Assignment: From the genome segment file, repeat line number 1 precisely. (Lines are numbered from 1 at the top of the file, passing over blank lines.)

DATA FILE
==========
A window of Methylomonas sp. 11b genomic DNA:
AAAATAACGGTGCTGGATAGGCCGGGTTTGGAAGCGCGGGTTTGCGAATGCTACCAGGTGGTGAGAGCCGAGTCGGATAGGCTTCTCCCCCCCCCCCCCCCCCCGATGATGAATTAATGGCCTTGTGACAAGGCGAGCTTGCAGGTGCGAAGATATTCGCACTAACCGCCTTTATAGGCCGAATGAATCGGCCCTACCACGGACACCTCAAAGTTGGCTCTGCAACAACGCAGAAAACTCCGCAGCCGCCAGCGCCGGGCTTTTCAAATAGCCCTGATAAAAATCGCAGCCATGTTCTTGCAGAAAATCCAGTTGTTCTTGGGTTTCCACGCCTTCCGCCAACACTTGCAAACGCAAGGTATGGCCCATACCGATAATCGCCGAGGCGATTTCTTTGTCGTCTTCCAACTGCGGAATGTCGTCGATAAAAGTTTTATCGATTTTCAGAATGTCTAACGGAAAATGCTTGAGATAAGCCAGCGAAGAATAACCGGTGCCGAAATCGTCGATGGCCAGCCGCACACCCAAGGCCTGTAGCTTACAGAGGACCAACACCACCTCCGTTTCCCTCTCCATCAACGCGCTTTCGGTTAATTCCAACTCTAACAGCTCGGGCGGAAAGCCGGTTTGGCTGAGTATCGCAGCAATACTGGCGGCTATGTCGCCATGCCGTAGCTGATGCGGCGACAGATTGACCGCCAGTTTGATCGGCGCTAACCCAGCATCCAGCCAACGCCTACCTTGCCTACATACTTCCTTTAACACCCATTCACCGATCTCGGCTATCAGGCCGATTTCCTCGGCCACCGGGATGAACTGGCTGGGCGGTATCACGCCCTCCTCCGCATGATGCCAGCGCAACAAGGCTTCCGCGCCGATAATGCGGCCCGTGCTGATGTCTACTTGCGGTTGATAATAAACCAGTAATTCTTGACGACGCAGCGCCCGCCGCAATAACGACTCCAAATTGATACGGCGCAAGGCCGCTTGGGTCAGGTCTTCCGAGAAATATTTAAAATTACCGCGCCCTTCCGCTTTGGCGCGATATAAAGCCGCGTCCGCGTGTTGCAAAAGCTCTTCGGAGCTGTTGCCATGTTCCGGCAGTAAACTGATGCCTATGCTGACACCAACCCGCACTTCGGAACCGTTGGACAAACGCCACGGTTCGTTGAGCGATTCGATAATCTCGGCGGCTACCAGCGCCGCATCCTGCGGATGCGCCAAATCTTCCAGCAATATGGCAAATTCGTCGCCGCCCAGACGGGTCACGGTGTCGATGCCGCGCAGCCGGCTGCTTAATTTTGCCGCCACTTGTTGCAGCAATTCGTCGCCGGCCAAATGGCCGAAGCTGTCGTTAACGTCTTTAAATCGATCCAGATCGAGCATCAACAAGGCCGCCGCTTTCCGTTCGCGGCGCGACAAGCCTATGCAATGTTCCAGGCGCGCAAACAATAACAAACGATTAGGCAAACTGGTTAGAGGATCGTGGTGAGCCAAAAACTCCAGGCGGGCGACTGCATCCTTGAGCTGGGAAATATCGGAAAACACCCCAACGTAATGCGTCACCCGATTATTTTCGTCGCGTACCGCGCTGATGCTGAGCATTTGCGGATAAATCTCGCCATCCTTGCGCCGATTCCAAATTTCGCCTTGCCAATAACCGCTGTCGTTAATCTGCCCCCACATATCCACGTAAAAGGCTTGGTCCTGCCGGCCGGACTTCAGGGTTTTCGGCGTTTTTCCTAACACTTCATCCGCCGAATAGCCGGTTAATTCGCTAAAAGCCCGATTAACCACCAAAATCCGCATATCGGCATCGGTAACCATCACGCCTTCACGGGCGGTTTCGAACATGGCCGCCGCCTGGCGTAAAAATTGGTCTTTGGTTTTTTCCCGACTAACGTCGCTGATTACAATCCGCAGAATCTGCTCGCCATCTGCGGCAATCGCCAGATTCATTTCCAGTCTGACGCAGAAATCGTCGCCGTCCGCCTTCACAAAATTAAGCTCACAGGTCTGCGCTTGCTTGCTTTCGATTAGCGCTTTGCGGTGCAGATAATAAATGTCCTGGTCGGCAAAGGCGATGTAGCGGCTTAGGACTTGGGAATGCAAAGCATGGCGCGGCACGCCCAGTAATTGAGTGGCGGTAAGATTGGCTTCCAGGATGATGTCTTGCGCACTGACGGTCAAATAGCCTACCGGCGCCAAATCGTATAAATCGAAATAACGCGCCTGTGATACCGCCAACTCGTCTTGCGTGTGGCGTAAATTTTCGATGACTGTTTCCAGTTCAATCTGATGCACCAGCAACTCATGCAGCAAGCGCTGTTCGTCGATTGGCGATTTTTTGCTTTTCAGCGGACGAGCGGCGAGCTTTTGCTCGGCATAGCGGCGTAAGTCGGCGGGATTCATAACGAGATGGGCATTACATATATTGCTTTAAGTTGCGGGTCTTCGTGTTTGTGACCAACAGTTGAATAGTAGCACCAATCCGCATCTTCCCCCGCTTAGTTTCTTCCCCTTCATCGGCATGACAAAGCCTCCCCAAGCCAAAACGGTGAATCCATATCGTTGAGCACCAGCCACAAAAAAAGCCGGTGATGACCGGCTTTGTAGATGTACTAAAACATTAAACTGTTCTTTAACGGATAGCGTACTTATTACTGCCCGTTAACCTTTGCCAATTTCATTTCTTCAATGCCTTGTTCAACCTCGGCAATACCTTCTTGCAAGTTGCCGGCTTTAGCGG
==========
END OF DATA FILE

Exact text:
A window of Methylomonas sp. 11b genomic DNA: